Peak: Secrets from the New Science of Expertise

I’ve written about this idea of expertise acquisition and deliberate practice in the past, and there are several great books on this subject. Yet, why not go straight to one of the leading experts on the subject, which is just what you will be doing if you read this book. If only our schools would embrace this science as a shaping force in classrooms and beyond.

Mindset: The New Psychology of Success

The popular expression of Carol Dweck’s research on growth versus fixed mindsets is one of those ideas that gained widespread attention, but we’ve yet to see such widespread application of the ideas. Nonetheless, this shift in thinking is, I contend, and important ingredient in the broader conversation about nurturing agency.

The Same Thing Over and Over: How School Reformers Get Stuck in Yesterday’s Ideas

We’ve heard plenty of people talk about the need to shift to a post-industrial model of education, but I’ve yet to read a more coherent and convincing narrative than this book by Frederick Hess. Hess illustrates how both left and right leaning reformers in education often agree upon the same things, and these often keep us anchored in an increasingly less relevant past. This is a must read for anyone interested in truly imagining new possibilities in education.

Mission High: One School, How Experts Tried to Fail It, and the Students and Teachers Who Made It Triumph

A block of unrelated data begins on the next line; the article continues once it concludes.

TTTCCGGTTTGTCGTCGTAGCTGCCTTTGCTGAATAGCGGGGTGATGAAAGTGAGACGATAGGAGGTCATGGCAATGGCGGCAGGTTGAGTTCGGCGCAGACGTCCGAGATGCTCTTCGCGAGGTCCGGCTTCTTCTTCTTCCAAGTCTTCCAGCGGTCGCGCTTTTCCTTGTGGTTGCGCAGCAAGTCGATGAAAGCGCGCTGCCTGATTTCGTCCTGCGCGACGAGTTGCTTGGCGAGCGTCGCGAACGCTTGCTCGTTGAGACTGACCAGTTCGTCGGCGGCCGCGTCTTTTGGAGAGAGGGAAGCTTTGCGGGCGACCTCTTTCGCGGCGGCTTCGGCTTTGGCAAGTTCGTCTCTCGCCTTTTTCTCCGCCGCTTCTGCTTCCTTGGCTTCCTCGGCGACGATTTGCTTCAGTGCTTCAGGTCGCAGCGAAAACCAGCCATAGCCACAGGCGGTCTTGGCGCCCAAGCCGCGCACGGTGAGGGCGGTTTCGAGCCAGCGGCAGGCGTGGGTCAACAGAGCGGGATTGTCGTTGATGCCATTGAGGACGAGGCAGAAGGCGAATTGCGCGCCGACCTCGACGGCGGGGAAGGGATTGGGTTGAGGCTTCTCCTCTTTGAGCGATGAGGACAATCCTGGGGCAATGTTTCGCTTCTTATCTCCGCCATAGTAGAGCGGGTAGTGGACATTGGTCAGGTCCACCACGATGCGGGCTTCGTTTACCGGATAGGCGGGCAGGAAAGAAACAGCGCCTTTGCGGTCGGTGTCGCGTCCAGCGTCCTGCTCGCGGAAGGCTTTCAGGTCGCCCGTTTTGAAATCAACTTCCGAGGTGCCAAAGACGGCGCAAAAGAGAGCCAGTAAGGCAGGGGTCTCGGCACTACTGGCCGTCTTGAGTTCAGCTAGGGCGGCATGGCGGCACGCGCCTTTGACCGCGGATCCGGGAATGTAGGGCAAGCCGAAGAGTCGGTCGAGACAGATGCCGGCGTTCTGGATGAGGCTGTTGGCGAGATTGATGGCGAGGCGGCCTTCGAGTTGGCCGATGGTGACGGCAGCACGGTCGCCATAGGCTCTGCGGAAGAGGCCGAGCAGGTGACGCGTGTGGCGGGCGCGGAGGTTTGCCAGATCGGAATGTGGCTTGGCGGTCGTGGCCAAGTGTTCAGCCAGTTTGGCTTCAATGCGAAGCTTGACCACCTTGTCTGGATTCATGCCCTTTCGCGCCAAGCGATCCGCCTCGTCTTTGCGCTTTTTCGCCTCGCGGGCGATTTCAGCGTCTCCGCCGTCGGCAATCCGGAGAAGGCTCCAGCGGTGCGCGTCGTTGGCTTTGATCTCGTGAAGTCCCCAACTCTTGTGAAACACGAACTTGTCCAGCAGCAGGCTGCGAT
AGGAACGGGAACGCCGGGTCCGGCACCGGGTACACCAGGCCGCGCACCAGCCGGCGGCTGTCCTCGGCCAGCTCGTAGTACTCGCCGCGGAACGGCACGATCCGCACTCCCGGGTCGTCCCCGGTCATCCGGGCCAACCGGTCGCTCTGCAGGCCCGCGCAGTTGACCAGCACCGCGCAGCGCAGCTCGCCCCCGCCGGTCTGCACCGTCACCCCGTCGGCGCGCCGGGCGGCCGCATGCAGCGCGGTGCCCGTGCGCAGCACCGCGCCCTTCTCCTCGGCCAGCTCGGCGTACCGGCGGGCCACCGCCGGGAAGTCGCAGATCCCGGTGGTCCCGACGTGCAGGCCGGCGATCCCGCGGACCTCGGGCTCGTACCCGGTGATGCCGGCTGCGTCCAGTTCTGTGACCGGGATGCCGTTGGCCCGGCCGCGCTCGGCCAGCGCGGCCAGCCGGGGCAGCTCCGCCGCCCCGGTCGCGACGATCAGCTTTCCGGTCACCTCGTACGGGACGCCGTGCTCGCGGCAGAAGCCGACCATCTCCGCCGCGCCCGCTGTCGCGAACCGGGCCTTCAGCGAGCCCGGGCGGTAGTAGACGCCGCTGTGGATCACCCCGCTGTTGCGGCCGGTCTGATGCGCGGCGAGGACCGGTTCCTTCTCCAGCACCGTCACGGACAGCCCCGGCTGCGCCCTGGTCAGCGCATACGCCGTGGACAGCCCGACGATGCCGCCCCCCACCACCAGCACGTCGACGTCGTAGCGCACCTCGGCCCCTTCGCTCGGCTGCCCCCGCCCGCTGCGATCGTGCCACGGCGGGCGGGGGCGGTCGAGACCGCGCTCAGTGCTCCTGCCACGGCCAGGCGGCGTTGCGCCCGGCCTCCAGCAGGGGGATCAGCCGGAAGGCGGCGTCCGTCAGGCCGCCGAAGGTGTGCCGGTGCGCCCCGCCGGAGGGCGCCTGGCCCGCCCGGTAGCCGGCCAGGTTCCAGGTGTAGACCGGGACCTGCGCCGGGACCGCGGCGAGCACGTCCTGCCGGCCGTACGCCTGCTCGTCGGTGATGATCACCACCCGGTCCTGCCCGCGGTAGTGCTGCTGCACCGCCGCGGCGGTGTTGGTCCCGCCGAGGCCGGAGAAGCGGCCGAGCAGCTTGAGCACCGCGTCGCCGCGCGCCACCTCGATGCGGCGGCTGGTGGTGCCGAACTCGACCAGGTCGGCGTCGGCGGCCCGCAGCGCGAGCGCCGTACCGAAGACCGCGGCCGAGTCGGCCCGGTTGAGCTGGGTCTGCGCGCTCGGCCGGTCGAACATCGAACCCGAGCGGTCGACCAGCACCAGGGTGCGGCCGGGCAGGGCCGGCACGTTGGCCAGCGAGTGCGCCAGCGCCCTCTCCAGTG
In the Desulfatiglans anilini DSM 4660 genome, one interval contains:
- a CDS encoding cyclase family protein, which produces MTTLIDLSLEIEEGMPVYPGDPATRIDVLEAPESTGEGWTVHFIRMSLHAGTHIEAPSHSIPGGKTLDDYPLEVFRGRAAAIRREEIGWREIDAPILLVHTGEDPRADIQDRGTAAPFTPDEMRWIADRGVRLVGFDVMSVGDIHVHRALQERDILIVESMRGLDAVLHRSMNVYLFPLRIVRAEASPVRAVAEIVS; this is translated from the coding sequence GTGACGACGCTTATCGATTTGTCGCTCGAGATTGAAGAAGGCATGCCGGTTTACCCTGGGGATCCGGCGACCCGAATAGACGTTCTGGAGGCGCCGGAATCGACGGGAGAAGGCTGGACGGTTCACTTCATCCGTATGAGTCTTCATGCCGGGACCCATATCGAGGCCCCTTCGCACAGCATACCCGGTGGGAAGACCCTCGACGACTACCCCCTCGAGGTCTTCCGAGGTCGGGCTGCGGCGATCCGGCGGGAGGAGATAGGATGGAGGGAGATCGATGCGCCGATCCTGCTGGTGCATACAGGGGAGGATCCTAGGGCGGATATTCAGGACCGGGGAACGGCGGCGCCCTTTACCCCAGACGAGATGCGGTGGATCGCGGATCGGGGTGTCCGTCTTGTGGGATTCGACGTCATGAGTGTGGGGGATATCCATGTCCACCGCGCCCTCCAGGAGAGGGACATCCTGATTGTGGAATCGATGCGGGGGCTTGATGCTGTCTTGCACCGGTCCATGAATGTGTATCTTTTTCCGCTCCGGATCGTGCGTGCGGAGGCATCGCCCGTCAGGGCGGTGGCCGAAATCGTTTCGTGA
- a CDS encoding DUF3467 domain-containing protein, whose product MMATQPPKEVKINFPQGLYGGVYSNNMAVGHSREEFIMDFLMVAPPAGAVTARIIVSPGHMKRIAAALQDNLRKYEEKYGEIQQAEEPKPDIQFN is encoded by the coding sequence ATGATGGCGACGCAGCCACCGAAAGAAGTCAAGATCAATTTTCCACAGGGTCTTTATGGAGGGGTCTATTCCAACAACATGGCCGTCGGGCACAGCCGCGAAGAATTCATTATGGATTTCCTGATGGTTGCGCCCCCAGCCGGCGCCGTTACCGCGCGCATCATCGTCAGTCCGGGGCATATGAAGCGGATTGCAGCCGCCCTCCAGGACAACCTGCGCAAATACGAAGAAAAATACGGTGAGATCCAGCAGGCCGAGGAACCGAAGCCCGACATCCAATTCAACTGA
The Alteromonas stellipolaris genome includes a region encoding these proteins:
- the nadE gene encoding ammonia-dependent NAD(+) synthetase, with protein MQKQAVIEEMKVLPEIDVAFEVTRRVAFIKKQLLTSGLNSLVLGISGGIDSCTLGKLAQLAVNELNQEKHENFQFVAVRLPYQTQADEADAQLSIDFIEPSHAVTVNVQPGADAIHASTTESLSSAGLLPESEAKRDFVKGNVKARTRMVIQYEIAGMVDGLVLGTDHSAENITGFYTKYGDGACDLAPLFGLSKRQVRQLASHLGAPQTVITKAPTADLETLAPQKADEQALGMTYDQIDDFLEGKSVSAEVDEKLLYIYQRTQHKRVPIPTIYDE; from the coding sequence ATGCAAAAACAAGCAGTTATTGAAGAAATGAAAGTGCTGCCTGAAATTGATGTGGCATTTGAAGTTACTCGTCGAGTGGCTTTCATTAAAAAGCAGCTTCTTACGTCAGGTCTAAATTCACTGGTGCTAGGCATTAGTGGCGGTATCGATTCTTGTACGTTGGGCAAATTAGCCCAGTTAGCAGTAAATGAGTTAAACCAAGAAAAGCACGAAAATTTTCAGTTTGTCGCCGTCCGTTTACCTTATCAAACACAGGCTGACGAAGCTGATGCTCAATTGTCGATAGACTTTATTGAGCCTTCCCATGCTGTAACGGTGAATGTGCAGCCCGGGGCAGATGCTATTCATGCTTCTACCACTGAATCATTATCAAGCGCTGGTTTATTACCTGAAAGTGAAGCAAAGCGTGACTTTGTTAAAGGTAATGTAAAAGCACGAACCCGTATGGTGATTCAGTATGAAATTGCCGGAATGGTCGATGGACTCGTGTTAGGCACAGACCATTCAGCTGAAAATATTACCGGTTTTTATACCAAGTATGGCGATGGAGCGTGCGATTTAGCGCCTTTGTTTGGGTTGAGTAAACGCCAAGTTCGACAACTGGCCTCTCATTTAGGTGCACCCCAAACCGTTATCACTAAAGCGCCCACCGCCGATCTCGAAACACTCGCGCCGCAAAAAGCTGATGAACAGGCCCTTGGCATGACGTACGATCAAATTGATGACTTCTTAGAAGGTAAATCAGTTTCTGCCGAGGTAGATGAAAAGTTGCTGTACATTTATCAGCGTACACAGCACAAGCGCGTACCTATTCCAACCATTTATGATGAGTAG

This is a story of a school that, according to government metrics of standardized tests is low performing. Yet, look more closely and you will find an incredibly inspiring success story. Only, the narrow metrics used to evaluate it miss the wonders in the walls so much that some have pushed to have the school closed. This is an inspiring take of a school that is going great things while highlighting the need for us to broaden our definition of success and a thriving school.

Why Knowledge Matters: Rescuing Our Children From Failed Educational Theories

E.D. Hirsch, a leading voice for core knowledge curriculum makes a case that knowledge and content still have an important role in education. While some are turned off by the style of his writing and his assessment of some educational theories is a bit light, his voice remains an important one, and this text will still leave the open-minded reader with ample food for thought.

When Research Matters: How Scholarship Influences Education Policy

This is the second Hess book in my list. It is part of what reshaped my own thinking to invest a bit more time in education policy work. In this text, Hess provides important insights on how research does and does not inform education policy. This is an important text for anyone wanting a more transparent view of how many of our existing policies come to be.